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Risks and causes

Your risk of developing cancer depends on many things including age, genetics, lifestyle and environmental factors. Anything that can increase your risk of cancer is called a risk factor.

Bile duct cancer is rare. It's slightly more common in men than women. Most bile duct cancers develop with no obvious cause. But there are factors that are known to increase risk, including conditions that cause long term (chronic) inflammation of the bile ducts.

Having one or more of the following risk factors doesn’t mean you'll definitely get bile duct cancer.

Your risk of getting bile duct cancer increases as you get older. It can develop at any age but most people who develop it are over 65. Remember, the risk is still small because this is a rare cancer.

Primary sclerosing cholangitis (PSC) is a rare type of inflammation of the bile ducts. We don't know what causes it.

People with PSC have an increased risk of developing cancer of the bile ducts. Between 5 and 10 people out of 100 with PSC (5 to 10%) go on to develop bile duct cancer.

Many years ago, doctors noticed that people with ulcerative colitis had a slightly increased risk of developing cancer of the bile duct.

Less than 1 in 10 people with ulcerative colitis (less than 10%) also have PSC. Doctors now think it is more likely that the increased bile duct cancer risk is due to PSC rather than ulcerative colitis.

Choledochal cysts (pronounced kol-eh-doke-al sist) are very rare. People with choledochal cysts have them from birth and most develop symptoms in early childhood. But some people do not develop any symptoms until adulthood.

Choledochal cysts are sacs that connect to the bile duct and fill up with bile. The cells that line the sacs can be abnormal and occasionally show pre cancerous changes. If a surgeon does not remove the cysts, up to 30 out of 100 people (30%) can go on to develop bile duct cancer.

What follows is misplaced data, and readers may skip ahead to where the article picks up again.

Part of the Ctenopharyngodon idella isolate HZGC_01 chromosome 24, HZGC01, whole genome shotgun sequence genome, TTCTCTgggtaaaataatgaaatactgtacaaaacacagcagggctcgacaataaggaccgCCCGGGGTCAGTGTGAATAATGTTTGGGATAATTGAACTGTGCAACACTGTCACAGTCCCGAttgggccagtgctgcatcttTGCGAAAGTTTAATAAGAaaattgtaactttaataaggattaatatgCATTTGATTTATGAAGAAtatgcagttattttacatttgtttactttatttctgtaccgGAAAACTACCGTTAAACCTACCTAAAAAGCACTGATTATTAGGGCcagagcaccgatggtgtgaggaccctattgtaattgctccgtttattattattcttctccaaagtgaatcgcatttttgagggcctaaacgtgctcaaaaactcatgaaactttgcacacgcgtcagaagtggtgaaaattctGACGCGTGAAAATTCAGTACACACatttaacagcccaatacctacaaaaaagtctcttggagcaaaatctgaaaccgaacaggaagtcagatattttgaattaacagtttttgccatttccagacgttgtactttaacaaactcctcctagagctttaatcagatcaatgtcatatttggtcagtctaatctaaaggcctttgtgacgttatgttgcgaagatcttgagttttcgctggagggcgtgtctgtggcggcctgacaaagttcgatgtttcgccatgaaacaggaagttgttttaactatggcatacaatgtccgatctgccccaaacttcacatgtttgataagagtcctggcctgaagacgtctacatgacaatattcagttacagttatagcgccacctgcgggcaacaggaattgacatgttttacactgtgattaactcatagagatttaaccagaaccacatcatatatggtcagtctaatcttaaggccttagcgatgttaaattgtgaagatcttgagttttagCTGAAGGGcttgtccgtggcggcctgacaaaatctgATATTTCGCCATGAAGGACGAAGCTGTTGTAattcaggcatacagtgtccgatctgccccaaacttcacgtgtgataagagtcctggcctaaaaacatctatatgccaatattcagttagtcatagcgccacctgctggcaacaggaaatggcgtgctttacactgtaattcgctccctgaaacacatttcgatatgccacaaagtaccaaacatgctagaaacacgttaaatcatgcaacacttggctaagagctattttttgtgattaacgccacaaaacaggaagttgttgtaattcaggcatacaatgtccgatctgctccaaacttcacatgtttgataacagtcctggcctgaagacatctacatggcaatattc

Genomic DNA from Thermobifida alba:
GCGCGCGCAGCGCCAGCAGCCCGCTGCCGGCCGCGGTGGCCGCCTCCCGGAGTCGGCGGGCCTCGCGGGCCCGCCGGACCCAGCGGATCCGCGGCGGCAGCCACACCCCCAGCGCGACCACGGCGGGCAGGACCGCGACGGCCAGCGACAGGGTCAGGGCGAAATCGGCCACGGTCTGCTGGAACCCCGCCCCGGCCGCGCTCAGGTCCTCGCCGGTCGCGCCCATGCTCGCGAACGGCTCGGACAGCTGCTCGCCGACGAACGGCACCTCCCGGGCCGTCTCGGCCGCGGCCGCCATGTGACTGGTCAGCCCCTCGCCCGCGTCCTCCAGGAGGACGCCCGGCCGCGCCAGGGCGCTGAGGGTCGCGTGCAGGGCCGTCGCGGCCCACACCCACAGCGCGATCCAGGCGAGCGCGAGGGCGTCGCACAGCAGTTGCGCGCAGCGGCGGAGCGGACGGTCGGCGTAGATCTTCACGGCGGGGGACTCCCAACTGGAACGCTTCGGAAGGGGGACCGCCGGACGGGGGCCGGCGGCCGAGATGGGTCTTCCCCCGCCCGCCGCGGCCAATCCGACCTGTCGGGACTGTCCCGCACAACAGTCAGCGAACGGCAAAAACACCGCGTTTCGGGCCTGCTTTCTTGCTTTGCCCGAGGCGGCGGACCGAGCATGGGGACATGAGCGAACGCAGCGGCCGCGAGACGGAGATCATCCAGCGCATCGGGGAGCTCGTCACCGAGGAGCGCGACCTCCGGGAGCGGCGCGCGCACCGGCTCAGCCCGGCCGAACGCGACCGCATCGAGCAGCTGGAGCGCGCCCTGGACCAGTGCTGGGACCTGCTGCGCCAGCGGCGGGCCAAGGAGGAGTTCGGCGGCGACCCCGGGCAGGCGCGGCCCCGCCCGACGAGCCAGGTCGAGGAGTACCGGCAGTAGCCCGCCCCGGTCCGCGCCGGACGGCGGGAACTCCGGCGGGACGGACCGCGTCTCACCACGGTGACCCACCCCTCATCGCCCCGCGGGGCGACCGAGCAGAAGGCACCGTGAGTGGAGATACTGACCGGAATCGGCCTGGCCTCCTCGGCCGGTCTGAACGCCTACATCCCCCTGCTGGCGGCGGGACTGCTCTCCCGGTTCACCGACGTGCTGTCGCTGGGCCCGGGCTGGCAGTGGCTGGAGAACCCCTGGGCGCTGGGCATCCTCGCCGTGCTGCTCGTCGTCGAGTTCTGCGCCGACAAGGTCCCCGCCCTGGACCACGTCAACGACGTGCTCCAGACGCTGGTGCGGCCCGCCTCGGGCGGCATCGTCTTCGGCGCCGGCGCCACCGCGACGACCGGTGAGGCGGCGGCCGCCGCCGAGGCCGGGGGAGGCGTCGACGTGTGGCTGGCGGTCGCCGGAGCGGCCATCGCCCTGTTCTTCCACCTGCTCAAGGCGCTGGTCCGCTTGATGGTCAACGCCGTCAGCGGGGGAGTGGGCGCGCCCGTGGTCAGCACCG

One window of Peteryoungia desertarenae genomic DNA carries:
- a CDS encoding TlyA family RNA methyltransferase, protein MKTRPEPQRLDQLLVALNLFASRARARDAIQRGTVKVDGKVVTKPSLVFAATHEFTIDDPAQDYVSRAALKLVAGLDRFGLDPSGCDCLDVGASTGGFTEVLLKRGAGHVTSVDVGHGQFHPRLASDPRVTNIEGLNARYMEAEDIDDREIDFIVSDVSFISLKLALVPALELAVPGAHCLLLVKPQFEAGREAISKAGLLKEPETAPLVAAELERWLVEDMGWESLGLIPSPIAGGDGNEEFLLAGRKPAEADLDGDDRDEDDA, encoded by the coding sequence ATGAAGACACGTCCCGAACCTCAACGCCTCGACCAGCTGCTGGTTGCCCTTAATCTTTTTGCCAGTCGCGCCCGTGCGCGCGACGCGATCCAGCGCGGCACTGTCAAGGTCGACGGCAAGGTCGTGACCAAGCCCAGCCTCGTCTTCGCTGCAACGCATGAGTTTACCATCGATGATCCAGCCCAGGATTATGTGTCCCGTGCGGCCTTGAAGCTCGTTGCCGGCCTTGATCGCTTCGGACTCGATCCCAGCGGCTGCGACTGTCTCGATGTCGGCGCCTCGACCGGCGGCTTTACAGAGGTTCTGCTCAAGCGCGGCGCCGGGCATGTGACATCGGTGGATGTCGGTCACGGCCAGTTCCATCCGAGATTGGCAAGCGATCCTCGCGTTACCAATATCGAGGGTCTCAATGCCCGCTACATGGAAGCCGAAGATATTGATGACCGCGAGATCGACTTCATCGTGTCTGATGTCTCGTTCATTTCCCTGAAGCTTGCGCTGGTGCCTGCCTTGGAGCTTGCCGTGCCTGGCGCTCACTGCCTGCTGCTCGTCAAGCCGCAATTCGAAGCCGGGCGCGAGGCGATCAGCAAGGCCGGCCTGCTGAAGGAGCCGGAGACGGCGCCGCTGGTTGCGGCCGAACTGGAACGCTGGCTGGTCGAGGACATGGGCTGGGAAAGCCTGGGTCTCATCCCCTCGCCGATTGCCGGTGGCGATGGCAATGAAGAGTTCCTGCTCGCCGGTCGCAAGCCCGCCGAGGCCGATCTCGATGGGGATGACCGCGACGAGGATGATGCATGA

Caroli’s disease is a similar condition to choledochal cysts. It is a very rare condition you are born with. It makes the bile ducts in the liver get wider (dilate). This can increase your risk of developing cancer in the bile ducts in the liver (intrahepatic bile duct cancer).

Liver flukes are parasitic worms that invade the bile ducts and increase the risk of bile duct cancer. They are not usually a cause of bile duct cancer in the UK. But flukes are a major problem in Asia where bile duct cancer is much more common. People get liver flukes through eating food that contains them, such as raw fish.

Stones in the bile ducts can irritate the duct lining and cause inflammation. This can increase your risk of bile duct cancer. But the increase in risk is small.

Stones usually develop after infection or because of the slow movement of bile through the ducts. They tend to develop in the common or hepatic bile ducts.

Cirrhosis means scarring of the liver due to previous damage. This scarring can cause problems with the way the liver works. Having cirrhosis increases your risk of getting bile duct cancer. Cirrhosis can be caused by:

  • infection with a virus such as hepatitis B or C
  • long term alcohol drinking

Long term infection with the hepatitis B or C virus might increase the risk of developing bile duct cancer. These viruses cause damage to the liver (cirrhosis) and are also a known risk factor for primary liver cancer. 

Thorotrast (thorium dioxide) is a contrast dye that was up until the 1950s to make x-ray pictures clearer. Exposure to thorotrast increases your risk of developing bile duct cancer. It's no longer used.

Other possible causes

Stories about potential causes are often in the media and it isn’t always clear which ideas are supported by evidence. There might be things you have heard of that we haven’t included here. This is because either there is no evidence about them or it is less clear.

Last reviewed: 
17 Apr 2018
  • Epidemiology and risk factors: intrahepatic cholangiocarcinoma
    A Gupta and E Dixon
    HepatoBiliary Surgery and Nutrition, 2017. Volume 6, Pages 101-104

  • Malignancies and mortality in 200 patients with primary sclerosering cholangitis: a long-term single-centre study
    J Fevery and L Henckaerts and others 
    Liver International, 2011. Volume 32, Pages 214-222.

  • Guidelines for the diagnosis and management of intrahepatic cholangiocarcinoma
    J Bridgewater and P Galle
    Journal of Hepatology, 2014. Volume 60, Pages 1268-1289.

  • Guidelines for the diagnosis and treatment of cholangiocarcinoma: an update
    SA Khan and others 
    Gut, 2012. Volume 61, Pages 1657-1669

  • Cancer: Principles and Practice of Oncology (10th edition)
    VT DeVita , TS Lawrence, SA Rosenberg
    Lippincott, Williams and Wilkins, 2015

  • The information on this page is based on literature searches and specialist checking. We used many references and there are too many to list here. Please contact with details of the particular issue you are interested in if you need additional references for this information.